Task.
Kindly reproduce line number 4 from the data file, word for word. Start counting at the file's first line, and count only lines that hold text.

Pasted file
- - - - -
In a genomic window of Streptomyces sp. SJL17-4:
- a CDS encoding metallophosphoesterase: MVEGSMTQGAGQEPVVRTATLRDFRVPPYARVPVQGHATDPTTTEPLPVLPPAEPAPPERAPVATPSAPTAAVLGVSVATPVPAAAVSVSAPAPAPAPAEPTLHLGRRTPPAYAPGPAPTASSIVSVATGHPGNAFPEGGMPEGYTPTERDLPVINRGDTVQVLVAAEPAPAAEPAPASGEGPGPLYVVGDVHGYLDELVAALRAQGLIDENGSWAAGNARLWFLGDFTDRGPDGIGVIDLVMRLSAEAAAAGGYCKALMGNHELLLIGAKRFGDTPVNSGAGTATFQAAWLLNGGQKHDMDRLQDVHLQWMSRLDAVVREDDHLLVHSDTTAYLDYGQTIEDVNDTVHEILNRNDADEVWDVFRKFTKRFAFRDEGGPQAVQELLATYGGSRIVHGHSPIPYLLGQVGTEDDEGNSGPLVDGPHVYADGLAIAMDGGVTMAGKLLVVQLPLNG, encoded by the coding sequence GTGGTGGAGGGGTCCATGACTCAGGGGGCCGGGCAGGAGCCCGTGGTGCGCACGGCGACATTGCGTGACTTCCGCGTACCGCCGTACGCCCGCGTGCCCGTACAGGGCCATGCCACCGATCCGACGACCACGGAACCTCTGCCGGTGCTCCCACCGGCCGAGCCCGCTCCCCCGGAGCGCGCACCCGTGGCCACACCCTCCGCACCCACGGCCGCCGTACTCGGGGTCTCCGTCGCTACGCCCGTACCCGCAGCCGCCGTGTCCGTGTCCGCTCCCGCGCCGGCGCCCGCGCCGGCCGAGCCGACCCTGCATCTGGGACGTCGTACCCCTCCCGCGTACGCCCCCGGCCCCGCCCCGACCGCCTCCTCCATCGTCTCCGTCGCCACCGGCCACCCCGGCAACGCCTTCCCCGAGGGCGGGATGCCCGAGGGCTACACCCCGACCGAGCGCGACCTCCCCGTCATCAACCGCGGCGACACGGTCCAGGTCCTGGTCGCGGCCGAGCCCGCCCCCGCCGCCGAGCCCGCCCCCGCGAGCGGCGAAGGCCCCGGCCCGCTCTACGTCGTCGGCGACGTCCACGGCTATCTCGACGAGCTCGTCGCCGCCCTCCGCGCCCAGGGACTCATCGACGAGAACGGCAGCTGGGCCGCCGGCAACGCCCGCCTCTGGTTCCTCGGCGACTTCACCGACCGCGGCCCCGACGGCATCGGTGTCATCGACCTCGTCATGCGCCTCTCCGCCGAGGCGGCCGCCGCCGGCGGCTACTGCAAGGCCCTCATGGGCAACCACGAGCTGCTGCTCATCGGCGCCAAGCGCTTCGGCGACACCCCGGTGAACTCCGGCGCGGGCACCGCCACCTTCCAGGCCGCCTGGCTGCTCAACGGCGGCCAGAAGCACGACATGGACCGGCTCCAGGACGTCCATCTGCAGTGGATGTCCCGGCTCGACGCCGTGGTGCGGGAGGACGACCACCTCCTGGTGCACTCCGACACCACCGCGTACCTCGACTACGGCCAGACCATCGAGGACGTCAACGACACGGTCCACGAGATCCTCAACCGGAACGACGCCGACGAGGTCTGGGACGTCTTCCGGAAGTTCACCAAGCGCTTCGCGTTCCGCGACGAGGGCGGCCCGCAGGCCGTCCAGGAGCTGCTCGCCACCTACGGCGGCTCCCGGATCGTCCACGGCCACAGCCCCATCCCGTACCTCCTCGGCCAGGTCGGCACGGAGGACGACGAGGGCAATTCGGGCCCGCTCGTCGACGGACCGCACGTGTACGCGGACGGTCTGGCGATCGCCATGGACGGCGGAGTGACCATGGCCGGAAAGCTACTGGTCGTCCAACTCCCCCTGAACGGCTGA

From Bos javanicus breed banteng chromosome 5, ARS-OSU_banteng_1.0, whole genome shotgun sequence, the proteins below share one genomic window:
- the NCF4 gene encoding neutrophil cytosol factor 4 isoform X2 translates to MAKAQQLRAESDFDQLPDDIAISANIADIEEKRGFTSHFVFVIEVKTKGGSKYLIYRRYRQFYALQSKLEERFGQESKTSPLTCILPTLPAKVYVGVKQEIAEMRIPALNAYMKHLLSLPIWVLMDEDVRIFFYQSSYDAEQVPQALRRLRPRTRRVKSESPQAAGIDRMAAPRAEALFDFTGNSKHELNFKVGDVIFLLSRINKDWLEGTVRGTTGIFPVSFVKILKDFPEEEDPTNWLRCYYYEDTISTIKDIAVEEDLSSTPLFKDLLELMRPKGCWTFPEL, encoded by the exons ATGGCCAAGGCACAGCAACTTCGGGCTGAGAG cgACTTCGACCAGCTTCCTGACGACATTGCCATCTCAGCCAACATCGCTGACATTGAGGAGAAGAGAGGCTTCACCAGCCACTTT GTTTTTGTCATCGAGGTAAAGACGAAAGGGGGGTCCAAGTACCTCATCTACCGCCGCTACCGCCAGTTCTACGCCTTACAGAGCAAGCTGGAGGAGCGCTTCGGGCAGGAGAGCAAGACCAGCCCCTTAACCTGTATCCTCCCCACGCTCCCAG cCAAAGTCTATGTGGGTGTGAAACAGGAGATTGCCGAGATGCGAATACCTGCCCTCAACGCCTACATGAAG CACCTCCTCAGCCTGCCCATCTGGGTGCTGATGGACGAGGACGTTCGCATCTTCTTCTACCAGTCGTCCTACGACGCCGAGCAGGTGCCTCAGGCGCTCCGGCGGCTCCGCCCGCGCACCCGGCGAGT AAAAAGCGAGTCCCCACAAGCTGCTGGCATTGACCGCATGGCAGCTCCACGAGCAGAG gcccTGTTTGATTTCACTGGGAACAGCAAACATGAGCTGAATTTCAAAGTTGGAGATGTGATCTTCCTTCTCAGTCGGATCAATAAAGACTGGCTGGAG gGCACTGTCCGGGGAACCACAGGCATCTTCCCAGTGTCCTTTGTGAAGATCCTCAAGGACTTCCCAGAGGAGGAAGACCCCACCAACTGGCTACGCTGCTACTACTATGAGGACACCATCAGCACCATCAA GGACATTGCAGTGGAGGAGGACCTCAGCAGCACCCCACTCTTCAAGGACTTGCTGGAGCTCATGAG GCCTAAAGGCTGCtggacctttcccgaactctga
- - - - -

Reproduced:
- the NCF4 gene encoding neutrophil cytosol factor 4 isoform X2 translates to MAKAQQLRAESDFDQLPDDIAISANIADIEEKRGFTSHFVFVIEVKTKGGSKYLIYRRYRQFYALQSKLEERFGQESKTSPLTCILPTLPAKVYVGVKQEIAEMRIPALNAYMKHLLSLPIWVLMDEDVRIFFYQSSYDAEQVPQALRRLRPRTRRVKSESPQAAGIDRMAAPRAEALFDFTGNSKHELNFKVGDVIFLLSRINKDWLEGTVRGTTGIFPVSFVKILKDFPEEEDPTNWLRCYYYEDTISTIKDIAVEEDLSSTPLFKDLLELMRPKGCWTFPEL, encoded by the exons ATGGCCAAGGCACAGCAACTTCGGGCTGAGAG cgACTTCGACCAGCTTCCTGACGACATTGCCATCTCAGCCAACATCGCTGACATTGAGGAGAAGAGAGGCTTCACCAGCCACTTT GTTTTTGTCATCGAGGTAAAGACGAAAGGGGGGTCCAAGTACCTCATCTACCGCCGCTACCGCCAGTTCTACGCCTTACAGAGCAAGCTGGAGGAGCGCTTCGGGCAGGAGAGCAAGACCAGCCCCTTAACCTGTATCCTCCCCACGCTCCCAG cCAAAGTCTATGTGGGTGTGAAACAGGAGATTGCCGAGATGCGAATACCTGCCCTCAACGCCTACATGAAG CACCTCCTCAGCCTGCCCATCTGGGTGCTGATGGACGAGGACGTTCGCATCTTCTTCTACCAGTCGTCCTACGACGCCGAGCAGGTGCCTCAGGCGCTCCGGCGGCTCCGCCCGCGCACCCGGCGAGT AAAAAGCGAGTCCCCACAAGCTGCTGGCATTGACCGCATGGCAGCTCCACGAGCAGAG gcccTGTTTGATTTCACTGGGAACAGCAAACATGAGCTGAATTTCAAAGTTGGAGATGTGATCTTCCTTCTCAGTCGGATCAATAAAGACTGGCTGGAG gGCACTGTCCGGGGAACCACAGGCATCTTCCCAGTGTCCTTTGTGAAGATCCTCAAGGACTTCCCAGAGGAGGAAGACCCCACCAACTGGCTACGCTGCTACTACTATGAGGACACCATCAGCACCATCAA GGACATTGCAGTGGAGGAGGACCTCAGCAGCACCCCACTCTTCAAGGACTTGCTGGAGCTCATGAG GCCTAAAGGCTGCtggacctttcccgaactctga